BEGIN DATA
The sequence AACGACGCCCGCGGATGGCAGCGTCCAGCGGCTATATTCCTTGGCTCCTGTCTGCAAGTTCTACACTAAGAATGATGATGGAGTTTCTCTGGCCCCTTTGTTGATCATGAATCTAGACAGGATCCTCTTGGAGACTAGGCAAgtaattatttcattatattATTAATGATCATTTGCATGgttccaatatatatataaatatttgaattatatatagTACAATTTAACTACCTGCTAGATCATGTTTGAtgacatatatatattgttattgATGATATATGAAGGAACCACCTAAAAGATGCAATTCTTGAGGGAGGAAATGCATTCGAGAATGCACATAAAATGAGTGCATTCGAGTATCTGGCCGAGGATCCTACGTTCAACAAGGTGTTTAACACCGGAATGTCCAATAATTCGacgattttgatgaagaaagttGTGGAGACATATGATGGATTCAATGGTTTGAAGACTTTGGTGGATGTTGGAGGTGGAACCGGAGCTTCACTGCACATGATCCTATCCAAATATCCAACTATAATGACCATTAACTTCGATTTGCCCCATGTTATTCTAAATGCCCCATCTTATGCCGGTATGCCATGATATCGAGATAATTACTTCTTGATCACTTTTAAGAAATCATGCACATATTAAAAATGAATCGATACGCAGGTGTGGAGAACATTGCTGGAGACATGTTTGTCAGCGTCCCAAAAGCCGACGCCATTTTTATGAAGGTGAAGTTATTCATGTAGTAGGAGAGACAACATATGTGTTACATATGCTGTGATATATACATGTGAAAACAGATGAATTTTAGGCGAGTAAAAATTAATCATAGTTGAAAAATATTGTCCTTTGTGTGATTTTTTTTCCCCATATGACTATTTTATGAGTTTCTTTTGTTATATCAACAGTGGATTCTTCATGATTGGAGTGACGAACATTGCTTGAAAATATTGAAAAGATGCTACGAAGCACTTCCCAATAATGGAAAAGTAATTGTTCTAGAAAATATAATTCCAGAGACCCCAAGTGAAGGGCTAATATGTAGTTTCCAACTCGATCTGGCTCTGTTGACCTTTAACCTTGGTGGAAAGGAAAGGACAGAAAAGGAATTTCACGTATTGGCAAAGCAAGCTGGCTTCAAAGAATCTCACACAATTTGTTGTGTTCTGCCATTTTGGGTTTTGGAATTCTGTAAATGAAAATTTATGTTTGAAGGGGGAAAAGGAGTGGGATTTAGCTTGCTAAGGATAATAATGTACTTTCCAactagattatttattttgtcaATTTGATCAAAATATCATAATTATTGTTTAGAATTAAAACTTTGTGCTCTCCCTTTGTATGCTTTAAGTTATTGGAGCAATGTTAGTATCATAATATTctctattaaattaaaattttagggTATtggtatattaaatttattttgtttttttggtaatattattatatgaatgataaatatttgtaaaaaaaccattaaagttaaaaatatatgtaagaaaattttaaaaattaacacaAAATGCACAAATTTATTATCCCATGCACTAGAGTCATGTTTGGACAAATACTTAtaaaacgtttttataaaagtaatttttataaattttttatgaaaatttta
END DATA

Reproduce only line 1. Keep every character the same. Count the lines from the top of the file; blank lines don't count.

The sequence AACGACGCCCGCGGATGGCAGCGTCCAGCGGCTATATTCCTTGGCTCCTGTCTGCAAGTTCTACACTAAGAATGATGATGGAGTTTCTCTGGCCCCTTTGTTGATCATGAATCTAGACAGGATCCTCTTGGAGACTAGGCAAgtaattatttcattatattATTAATGATCATTTGCATGgttccaatatatatataaatatttgaattatatatagTACAATTTAACTACCTGCTAGATCATGTTTGAtgacatatatatattgttattgATGATATATGAAGGAACCACCTAAAAGATGCAATTCTTGAGGGAGGAAATGCATTCGAGAATGCACATAAAATGAGTGCATTCGAGTATCTGGCCGAGGATCCTACGTTCAACAAGGTGTTTAACACCGGAATGTCCAATAATTCGacgattttgatgaagaaagttGTGGAGACATATGATGGATTCAATGGTTTGAAGACTTTGGTGGATGTTGGAGGTGGAACCGGAGCTTCACTGCACATGATCCTATCCAAATATCCAACTATAATGACCATTAACTTCGATTTGCCCCATGTTATTCTAAATGCCCCATCTTATGCCGGTATGCCATGATATCGAGATAATTACTTCTTGATCACTTTTAAGAAATCATGCACATATTAAAAATGAATCGATACGCAGGTGTGGAGAACATTGCTGGAGACATGTTTGTCAGCGTCCCAAAAGCCGACGCCATTTTTATGAAGGTGAAGTTATTCATGTAGTAGGAGAGACAACATATGTGTTACATATGCTGTGATATATACATGTGAAAACAGATGAATTTTAGGCGAGTAAAAATTAATCATAGTTGAAAAATATTGTCCTTTGTGTGATTTTTTTTCCCCATATGACTATTTTATGAGTTTCTTTTGTTATATCAACAGTGGATTCTTCATGATTGGAGTGACGAACATTGCTTGAAAATATTGAAAAGATGCTACGAAGCACTTCCCAATAATGGAAAAGTAATTGTTCTAGAAAATATAATTCCAGAGACCCCAAGTGAAGGGCTAATATGTAGTTTCCAACTCGATCTGGCTCTGTTGACCTTTAACCTTGGTGGAAAGGAAAGGACAGAAAAGGAATTTCACGTATTGGCAAAGCAAGCTGGCTTCAAAGAATCTCACACAATTTGTTGTGTTCTGCCATTTTGGGTTTTGGAATTCTGTAAATGAAAATTTATGTTTGAAGGGGGAAAAGGAGTGGGATTTAGCTTGCTAAGGATAATAATGTACTTTCCAactagattatttattttgtcaATTTGATCAAAATATCATAATTATTGTTTAGAATTAAAACTTTGTGCTCTCCCTTTGTATGCTTTAAGTTATTGGAGCAATGTTAGTATCATAATATTctctattaaattaaaattttagggTATtggtatattaaatttattttgtttttttggtaatattattatatgaatgataaatatttgtaaaaaaaccattaaagttaaaaatatatgtaagaaaattttaaaaattaacacaAAATGCACAAATTTATTATCCCATGCACTAGAGTCATGTTTGGACAAATACTTAtaaaacgtttttataaaagtaatttttataaattttttatgaaaatttta